Nuclear deal: Iran celebrates while Israel grumbles

Is the deal with Iran a good one?

“Here in Iran, everybody is happy!” said Elias Hazrati in Etemaad (Iran). Months of diplomacy have finally paid off, “thanks to God and blessings to all the people on the side of prudence.” The U.S. and five other powers have recognized Iran’s right to enrich uranium under the Non-Proliferation Treaty and agreed to lift some of the oppressive economic sanctions, in return for Iran’s halting enrichment above 5 percent and stopping work on new centrifuges. It took “reason and tolerance, grace and tact” for our leaders and negotiators to get to this point. No wonder the whole nation is now rejoicing. The only downside is that it took us so long, said Jomhuri Eslami (Iran) in an editorial. “We could have reached a similar agreement” years ago but for the “absence of logic” during the administration of former President Mahmoud Ahmadinejad. His “harsh language” ensured that Western forces would not negotiate with us. Under the more moderate and measured Hassan Rouhani, though, our negotiators were able to prevail, and their success is “positive not only for Iran but also for the region and the world.”

But will the Americans keep their promises? asked Hossein Shamsian in Kayhan (Iran). The U.S. is already talking out of the side of its mouth. While the other foreign ministers present at the historic meeting in Geneva said the deal recognizes Iran’s right to enrich, the U.S.’s John Kerry insisted it does not. That shows the U.S. is still “reluctant to take the smallest step toward recognizing our people’s inalienable rights.” The U.S. has certainly alienated its allies, said Hadi Mohammadi in Javan (Iran). Israel, “the occupier,” is furious, and so is “the pro-terrorist regime” of Saudi Arabia. Those two “have joined hands to disrupt security in the region and are deeply upset about being abandoned” by the U.S. They may yet try to sabotage the deal.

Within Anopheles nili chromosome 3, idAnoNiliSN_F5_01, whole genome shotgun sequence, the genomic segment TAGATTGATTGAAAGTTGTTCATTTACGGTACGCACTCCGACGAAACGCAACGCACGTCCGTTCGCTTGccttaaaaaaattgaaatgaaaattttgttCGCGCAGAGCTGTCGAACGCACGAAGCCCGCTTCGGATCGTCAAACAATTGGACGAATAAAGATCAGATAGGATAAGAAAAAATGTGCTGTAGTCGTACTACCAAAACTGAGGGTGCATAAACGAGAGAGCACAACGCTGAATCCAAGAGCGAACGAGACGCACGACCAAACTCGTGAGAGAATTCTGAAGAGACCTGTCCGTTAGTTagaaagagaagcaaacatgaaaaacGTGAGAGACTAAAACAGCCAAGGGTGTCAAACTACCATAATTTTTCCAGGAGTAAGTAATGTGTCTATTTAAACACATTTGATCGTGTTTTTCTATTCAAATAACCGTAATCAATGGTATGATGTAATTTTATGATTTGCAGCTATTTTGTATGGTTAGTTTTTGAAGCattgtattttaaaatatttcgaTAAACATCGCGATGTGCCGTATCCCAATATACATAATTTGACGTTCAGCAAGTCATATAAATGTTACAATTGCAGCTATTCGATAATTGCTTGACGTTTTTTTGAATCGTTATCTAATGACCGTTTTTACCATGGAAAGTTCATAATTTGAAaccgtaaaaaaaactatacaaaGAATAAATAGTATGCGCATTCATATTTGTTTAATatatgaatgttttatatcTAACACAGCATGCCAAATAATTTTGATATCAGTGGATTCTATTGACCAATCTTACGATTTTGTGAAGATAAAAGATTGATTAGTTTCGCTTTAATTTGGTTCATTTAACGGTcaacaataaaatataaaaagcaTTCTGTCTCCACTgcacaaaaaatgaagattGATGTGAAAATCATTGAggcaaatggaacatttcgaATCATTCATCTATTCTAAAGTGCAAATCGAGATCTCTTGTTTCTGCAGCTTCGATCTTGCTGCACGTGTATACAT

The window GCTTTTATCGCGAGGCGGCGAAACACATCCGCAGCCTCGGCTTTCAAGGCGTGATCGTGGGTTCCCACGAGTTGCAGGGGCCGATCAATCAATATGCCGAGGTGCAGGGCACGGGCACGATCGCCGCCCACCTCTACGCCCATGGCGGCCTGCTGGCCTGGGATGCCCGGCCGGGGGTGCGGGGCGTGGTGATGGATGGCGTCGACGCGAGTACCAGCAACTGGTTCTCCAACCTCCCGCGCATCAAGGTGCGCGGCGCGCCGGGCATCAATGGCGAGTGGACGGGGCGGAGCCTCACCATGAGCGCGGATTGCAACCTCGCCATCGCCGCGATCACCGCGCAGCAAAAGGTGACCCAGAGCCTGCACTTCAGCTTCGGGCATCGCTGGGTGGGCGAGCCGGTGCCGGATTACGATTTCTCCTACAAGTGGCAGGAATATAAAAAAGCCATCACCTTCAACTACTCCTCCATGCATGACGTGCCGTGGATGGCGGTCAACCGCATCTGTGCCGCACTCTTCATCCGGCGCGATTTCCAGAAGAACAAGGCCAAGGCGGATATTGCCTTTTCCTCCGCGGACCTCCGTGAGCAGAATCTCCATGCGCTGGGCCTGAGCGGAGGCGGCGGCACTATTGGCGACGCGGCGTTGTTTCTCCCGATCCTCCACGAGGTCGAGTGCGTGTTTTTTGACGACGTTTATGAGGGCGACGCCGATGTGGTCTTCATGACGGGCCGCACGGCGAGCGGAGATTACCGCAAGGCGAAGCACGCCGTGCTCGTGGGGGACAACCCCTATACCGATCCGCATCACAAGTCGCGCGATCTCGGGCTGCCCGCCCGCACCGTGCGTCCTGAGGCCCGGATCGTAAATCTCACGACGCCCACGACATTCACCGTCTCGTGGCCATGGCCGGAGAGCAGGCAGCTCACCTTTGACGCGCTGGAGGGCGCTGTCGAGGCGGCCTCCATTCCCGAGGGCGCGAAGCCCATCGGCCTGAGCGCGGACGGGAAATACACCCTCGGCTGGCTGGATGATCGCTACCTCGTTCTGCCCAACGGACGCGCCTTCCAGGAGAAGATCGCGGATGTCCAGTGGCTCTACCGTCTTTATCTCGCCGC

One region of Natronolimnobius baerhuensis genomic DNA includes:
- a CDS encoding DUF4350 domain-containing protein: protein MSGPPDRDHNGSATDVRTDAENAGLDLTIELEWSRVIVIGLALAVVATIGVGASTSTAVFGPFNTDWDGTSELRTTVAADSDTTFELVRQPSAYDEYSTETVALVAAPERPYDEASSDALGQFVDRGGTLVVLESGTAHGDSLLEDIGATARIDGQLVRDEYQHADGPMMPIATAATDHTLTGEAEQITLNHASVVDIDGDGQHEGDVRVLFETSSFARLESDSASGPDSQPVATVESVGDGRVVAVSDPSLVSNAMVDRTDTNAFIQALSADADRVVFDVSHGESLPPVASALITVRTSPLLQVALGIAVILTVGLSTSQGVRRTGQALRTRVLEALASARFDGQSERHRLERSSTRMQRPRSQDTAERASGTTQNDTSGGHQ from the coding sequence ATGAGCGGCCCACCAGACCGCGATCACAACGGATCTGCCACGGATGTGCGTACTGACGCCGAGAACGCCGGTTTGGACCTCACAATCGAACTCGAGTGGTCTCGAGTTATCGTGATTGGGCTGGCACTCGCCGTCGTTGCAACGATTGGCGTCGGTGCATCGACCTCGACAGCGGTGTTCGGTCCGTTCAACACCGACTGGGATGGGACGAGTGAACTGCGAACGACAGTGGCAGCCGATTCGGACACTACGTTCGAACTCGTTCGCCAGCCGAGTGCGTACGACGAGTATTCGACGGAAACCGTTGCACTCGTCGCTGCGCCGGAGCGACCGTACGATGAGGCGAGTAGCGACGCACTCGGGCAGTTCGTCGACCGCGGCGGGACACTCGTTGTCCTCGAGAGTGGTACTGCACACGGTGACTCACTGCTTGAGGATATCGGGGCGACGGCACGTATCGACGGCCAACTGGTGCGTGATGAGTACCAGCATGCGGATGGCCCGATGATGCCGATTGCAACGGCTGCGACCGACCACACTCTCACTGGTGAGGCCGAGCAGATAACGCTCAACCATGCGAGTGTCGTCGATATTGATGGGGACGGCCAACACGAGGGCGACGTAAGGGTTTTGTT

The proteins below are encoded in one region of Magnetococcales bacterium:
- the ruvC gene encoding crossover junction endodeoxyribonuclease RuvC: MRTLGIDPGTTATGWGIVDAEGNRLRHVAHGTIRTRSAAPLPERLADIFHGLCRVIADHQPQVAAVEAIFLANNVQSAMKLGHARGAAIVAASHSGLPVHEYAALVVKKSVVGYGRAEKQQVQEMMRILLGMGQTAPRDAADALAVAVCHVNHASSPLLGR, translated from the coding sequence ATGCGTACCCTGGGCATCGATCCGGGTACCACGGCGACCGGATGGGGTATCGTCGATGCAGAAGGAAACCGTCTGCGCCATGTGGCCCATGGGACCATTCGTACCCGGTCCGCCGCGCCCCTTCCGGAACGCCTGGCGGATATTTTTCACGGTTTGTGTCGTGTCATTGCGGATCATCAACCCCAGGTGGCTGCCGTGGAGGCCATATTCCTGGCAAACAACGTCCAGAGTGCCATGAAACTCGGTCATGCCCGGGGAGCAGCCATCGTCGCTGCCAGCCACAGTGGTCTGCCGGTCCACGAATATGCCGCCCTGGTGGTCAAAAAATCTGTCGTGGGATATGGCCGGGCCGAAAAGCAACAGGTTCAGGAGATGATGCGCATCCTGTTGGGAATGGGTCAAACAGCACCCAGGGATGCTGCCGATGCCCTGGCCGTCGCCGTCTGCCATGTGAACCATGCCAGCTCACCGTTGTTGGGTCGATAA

That’s right, because it’s a terrible deal, said The Jerusalem Post (Israel). Iran gets to keep its technological know-how and is merely slowed down a bit should it decide to build a bomb. All this pact does is to “provide the U.S. and other Western nations with a false impression that headway has been made while providing cover for the Iranians as they plod forward toward nuclear capability.” After 75 years, we’re back at “Munich, 1938,” said Dror Eydar in Israel Hayom (Israel). Just as the Nazis were allowed to keep the Czech lands they stole, so are the Iranians being allowed to keep their nuclear program. Once again, appeasement “will lead to war that is tenfold more terrible.”

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This isn’t appeasement, said Amir Oren in Ha’aretz (Israel). It’s containment. President Obama can’t roll back all Iranian nuclear capability, but his deal does contain Iran at a pre-bomb level, and that may work long enough for Iranians to change their own regime. Meanwhile, Obama has cemented Israeli Prime Minister Benjamin Netanyahu’s legacy as “a serial failure.” All Netanyahu can do now is rail impotently against the decisions of the superpowers. “In a new reality, Israel needs new leadership.”

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